Christian values. How many times do you think that term, or some variation of it, will be trotted out in campaign ads between now and the June 5 primaries? If you’re like us, you suspect it will be too many – way too many. If you’re like us, you’d prefer that politicians practice these values, rather than boast about them.
But let’s be honest here, this appeal to voters’ religious sympathies is not really about having a common faith. It’s about politics, pure and simple. What else can we conclude from the seemingly endless parade of politicians in Alabama who have told us what strong Christian values they have, only to demonstrate otherwise? Several of them have ended up resigning in shame, or worse, going to prison. Yet, we keep electing our leaders based, apparently, on how much they out-church the other candidates.
Instead, we should be electing them based on what policies they propose that are rooted in Christian principles. One does not have to be religious to recognize that those principles align with honest, compassionate government – and honest, compassionate leaders. Of course, those principles should not be compromised for political gain -- God’s kingdom is not of this world, after all -- yet we see religious leaders, never mind politicians, excuse bad behavior for that very reason. Meanwhile, Alabama remains ranked at or near rock-bottom on every important measure of how it treats the poor and vulnerable, and none of these politicians proudly proclaiming their Christian values on television are doing much about any of it.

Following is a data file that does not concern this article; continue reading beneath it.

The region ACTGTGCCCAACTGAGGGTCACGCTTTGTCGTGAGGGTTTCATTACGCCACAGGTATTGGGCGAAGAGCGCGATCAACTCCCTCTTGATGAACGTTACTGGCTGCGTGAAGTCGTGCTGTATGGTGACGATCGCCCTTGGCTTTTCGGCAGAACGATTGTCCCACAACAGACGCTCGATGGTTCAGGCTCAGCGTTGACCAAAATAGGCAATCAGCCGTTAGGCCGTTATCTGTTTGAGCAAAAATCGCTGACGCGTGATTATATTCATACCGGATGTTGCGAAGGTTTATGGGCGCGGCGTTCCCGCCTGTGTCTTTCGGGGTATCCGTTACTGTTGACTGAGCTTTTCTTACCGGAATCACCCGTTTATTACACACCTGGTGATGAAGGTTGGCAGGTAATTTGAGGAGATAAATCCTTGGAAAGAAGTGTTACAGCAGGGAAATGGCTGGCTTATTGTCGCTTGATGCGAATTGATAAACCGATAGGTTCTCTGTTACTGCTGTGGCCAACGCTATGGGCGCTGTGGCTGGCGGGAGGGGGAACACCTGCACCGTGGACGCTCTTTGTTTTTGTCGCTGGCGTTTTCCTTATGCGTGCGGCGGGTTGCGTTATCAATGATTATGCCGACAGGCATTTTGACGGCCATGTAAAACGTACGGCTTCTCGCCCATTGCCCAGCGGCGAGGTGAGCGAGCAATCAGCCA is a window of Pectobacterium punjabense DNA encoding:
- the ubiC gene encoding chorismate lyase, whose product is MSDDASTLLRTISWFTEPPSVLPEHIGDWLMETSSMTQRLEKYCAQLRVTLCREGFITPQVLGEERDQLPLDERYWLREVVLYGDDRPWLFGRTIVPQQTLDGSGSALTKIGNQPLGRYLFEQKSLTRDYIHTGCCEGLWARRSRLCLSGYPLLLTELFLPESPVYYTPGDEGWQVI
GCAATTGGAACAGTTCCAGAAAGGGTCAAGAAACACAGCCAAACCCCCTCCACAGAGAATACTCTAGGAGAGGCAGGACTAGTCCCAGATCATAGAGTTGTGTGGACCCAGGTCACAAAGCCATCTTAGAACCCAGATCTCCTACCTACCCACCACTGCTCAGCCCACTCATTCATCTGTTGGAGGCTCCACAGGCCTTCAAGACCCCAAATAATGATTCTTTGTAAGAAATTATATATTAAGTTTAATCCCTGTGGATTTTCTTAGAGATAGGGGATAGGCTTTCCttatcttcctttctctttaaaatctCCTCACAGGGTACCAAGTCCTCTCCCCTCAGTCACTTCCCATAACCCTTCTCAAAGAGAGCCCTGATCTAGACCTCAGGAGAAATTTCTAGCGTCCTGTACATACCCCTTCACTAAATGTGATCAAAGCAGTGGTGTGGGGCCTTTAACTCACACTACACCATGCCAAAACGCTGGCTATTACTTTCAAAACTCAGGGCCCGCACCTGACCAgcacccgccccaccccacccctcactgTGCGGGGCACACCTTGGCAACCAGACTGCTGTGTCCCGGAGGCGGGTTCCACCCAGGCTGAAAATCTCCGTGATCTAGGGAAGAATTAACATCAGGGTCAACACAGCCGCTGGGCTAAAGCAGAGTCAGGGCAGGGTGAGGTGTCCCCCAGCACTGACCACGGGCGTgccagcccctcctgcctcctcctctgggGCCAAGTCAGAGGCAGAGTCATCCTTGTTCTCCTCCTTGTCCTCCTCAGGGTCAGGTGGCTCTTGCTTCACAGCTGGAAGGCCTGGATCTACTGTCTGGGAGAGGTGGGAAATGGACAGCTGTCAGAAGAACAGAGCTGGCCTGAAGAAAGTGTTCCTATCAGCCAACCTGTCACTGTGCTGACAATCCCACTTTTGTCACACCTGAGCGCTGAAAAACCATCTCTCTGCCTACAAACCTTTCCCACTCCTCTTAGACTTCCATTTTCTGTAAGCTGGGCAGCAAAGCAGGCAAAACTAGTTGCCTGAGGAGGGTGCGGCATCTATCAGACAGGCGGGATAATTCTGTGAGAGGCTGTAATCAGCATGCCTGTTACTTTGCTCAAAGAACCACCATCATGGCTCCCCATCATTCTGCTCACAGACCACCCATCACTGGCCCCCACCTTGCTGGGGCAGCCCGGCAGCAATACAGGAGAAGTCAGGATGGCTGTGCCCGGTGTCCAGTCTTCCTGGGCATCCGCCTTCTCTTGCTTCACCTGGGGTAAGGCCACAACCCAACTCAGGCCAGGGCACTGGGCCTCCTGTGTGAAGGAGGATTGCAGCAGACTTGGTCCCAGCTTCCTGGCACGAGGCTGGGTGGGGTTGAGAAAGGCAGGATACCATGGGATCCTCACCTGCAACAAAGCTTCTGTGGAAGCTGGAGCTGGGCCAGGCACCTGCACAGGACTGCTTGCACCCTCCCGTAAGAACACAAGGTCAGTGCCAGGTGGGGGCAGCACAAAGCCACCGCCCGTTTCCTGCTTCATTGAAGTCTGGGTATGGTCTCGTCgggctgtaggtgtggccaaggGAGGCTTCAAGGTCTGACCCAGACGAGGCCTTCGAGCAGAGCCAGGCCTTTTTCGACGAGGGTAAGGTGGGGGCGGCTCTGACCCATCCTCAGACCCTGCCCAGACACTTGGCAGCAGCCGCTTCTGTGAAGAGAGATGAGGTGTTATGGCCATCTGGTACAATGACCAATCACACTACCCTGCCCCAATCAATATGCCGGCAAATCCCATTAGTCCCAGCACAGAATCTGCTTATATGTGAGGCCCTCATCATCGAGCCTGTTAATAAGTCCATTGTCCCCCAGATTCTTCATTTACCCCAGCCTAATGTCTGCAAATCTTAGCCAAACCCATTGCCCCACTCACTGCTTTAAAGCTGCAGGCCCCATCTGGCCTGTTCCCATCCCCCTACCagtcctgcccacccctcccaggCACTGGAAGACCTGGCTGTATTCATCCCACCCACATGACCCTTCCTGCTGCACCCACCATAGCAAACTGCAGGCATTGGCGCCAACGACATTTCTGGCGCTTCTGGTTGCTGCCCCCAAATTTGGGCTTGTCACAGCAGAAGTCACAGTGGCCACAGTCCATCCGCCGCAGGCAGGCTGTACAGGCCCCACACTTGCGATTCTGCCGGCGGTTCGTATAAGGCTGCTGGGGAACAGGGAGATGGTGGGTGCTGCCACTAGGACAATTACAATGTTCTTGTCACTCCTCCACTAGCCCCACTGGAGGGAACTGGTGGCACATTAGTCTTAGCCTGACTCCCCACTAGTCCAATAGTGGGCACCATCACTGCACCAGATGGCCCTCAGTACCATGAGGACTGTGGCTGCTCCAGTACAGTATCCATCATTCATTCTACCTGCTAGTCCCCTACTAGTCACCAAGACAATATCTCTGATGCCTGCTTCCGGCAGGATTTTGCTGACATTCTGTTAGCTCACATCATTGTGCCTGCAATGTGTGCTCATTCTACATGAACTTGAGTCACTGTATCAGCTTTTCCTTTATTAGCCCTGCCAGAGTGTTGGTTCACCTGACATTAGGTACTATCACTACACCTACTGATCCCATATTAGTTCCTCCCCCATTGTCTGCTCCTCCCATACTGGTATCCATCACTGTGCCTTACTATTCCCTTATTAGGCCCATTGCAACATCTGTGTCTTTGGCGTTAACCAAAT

But this theme is not playing out just in Alabama.
To cite one egregious example, the Rev. Franklin Graham, son of the late Billy Graham, has spoken out repeatedly in defense of Donald Trump’s “Christian values,” even after it was apparent Trump had paid hush money to a pornographic film actress to conceal their tryst. Back in January, Graham said he didn’t believe Trump had an affair with the porn star. Then, as more details came out, he told us that it was nobody’s business. Enough already.
Those who would scream about white evangelical political hypocrisy, however, should make sure their own houses are in order. Those who would judge others based on their professed Christian values should first abide by them.
We’d like to chalk up the shortcomings of those who would lead us, to human frailty – and maybe that plays a part -- but that’s not at the heart of what’s going on here. We’ve seen this cynical approach too many times. It has nothing to do with Christian values and everything to do with using that term to mislead voters, a strategy rooted in the lust for political power. The Bible has a lot to say about that.
Ordinarily, we shouldn’t judge, but we’re talking about candidates for political office. We’re supposed to judge them. They’re daring us to judge them. But it’s certainly not our intent to demean Christian values – they are well worth aspiring to. It’s the hypocrisy we’re weary of. And those ads. We’re really tired of those ads.